Sony eventually released an expanded OKeh collection, but it didn't have the same impact as these 28 tunes did all collected together.

*****, must find and cherish

*bear that in mind when they come asking you for money next pledge drive.


OK God, I give up...

If your point is a meditation on mortality, then I got it last week with Clifford Antone. Then German, now this:

Ellamae (Bobbie) Waite Rubin died Sunday, 11 June 2006 in Tucson, AZ. At her request, no services are planned.

Ms. Rubin was born April 13, 1914 in Olney, IL, the daughter of Delilah Verne (Howard) and Elias Berg Waite.

She was an excellent beautician, and was admired for her ability to style hair and give non-frizzy permanents, even when they were first introduced. Bobbie also worked with her family in a nursing home business in Connecticut, and later opened and operated her own care facility in Tucson in the 1950s and 60s. Her pink home, Rancho Toda La Vista, on Thornydale Road just north of Ina, was a landmark used by pilots training at Davis Monthan Air Force Base. For a few years her sons delighted in telling of their mother’s ranch in Tucson where she raised 10,000 head – of mice for research labs in Tucson.

Bobbie was best know for her hugs. She shared them everywhere she went and even passed out cards asking all around her to give more hugs. She loved to travel and took trips to Hawaii, Australia and Japan as well as throughout North America. She was an excellent bowler and won trophies in state and national tournaments for many years. She golfed, skied and danced until she was in her 80s. She greatly enjoyed volunteer work at Northwest Medical Center and received awards for her long and faithful service.

Bobbie is survived by her son and daughter-in-law, Howard and Mary Rubin, Mesa, three grandsons and their wives – Mark and Lainie Rubin, Austin, TX, Aaron and Patti Rubin, Oklahoma City, and Jason and Rebecca Rubin, Austin; a granddaughter and her husband Karen Rubin and Avron Bernstein; and grandchildren Willa, Isaac, Adam, Mara and Reesa Rubin, Lauren and Tess Hermes and Tyler Lindsey; special friends Steven and Sandy Ellinger, Steve Jr., and his wife and children, as well as many nieces and nephews.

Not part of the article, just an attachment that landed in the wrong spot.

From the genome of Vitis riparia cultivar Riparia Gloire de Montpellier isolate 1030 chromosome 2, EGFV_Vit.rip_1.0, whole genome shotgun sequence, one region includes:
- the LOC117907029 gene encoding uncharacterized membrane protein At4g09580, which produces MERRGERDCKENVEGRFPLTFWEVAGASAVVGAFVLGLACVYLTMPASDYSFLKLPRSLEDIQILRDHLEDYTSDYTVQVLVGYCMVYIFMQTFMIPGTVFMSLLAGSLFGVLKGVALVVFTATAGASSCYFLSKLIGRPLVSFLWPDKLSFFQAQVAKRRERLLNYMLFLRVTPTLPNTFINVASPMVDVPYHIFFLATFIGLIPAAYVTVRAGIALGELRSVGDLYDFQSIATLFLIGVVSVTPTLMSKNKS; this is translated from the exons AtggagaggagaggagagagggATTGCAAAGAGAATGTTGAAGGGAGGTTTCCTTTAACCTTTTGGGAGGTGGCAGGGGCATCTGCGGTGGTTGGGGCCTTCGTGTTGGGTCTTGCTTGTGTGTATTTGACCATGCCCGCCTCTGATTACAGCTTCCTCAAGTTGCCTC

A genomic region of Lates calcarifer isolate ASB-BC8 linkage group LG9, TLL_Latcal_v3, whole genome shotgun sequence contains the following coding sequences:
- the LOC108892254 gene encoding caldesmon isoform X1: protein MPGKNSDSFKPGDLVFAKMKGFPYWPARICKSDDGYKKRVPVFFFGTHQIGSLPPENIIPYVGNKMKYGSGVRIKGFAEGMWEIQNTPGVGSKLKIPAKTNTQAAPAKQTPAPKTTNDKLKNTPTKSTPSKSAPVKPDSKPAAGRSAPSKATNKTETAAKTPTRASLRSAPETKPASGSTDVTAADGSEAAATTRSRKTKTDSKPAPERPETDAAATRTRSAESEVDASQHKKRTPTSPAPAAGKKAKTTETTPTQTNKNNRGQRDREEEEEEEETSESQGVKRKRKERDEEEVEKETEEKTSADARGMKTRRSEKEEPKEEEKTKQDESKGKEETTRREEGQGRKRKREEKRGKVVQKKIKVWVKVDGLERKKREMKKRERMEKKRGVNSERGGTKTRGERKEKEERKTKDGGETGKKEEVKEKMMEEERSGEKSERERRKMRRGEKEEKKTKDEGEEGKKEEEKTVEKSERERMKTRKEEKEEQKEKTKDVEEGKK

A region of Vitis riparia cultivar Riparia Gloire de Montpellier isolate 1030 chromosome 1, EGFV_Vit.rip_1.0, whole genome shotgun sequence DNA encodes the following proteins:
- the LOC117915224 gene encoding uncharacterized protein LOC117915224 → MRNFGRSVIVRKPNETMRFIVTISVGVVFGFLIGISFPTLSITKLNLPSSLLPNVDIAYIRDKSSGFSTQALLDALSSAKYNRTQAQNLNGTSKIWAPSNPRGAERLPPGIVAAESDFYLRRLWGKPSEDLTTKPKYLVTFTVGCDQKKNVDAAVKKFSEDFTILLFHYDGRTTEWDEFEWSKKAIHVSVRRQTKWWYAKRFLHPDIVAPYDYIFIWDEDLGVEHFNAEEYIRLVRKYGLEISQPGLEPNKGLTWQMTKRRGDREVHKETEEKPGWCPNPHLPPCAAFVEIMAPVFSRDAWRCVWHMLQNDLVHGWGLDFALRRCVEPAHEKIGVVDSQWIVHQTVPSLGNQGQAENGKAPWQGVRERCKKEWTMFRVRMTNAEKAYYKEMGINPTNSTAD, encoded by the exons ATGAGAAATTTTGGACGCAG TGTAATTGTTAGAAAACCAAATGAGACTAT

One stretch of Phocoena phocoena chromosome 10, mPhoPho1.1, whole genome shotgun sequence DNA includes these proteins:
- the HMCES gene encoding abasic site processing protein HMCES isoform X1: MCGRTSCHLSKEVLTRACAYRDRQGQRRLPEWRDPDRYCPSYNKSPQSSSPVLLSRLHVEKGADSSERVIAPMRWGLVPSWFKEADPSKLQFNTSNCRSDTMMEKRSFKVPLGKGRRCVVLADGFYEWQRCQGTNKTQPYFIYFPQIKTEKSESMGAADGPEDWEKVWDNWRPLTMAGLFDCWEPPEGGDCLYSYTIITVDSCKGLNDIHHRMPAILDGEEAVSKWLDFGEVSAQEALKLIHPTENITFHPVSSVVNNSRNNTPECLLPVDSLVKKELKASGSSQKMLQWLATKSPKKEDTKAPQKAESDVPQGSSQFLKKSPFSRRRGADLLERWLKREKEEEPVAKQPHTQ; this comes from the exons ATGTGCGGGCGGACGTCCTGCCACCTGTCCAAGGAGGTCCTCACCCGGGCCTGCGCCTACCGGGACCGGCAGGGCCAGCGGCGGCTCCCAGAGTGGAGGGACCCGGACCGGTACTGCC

She was preceded in death by her parents, a son Robert Hilliard Rubin, and her three brothers and two sisters.

In lieu of flowers, please make donations to a veterans’ charity or to the Arizona Sonora Desert Museum.


More on German Goldenshteyn

The following is an email* I received from Michael Alpert about German’s passing which expresses a many of the same feelings I have about the man and his contributions, most of which we were only beginning to realize.

Micheal writes:

Dear Friends,

With deep, deep grief and a enormous feeling of loss, I am writing to inform you that German Goldenshteyn, master Bessarabian traditional clarinetist died yesterday morning (Sat, June 10), apparently of a sudden heart attack or stroke, just one week short of his 72nd birthday.

At the time, he was engaged in his second favorite social activity -- fishing. If there is any positive dimension to his untimely death, it is that he died doing one of the things he loved best, in the midst of the nature he so treasured, and at the height of public appreciation by colleagues, students and audiences.

As many of you know, German embodied a distinct combination of love, warmth, kindness, humor, irony and playfulness, as well as a street-wise and wryly philosophical attitude toward the world and his fellow human beings. But he was not made of sugar. At times the pain of his devastating early years as child survivor of the Nazi and Romanian Holocaust would well up in him. Tears would pour down his face at the gut-level surfacing of memories he could barely recall, or he could wax fierce and bitter, yet in a way that always passed quickly, like a sudden storm that lashes rain momentarily before giving way again to blue sky and shafts of sun.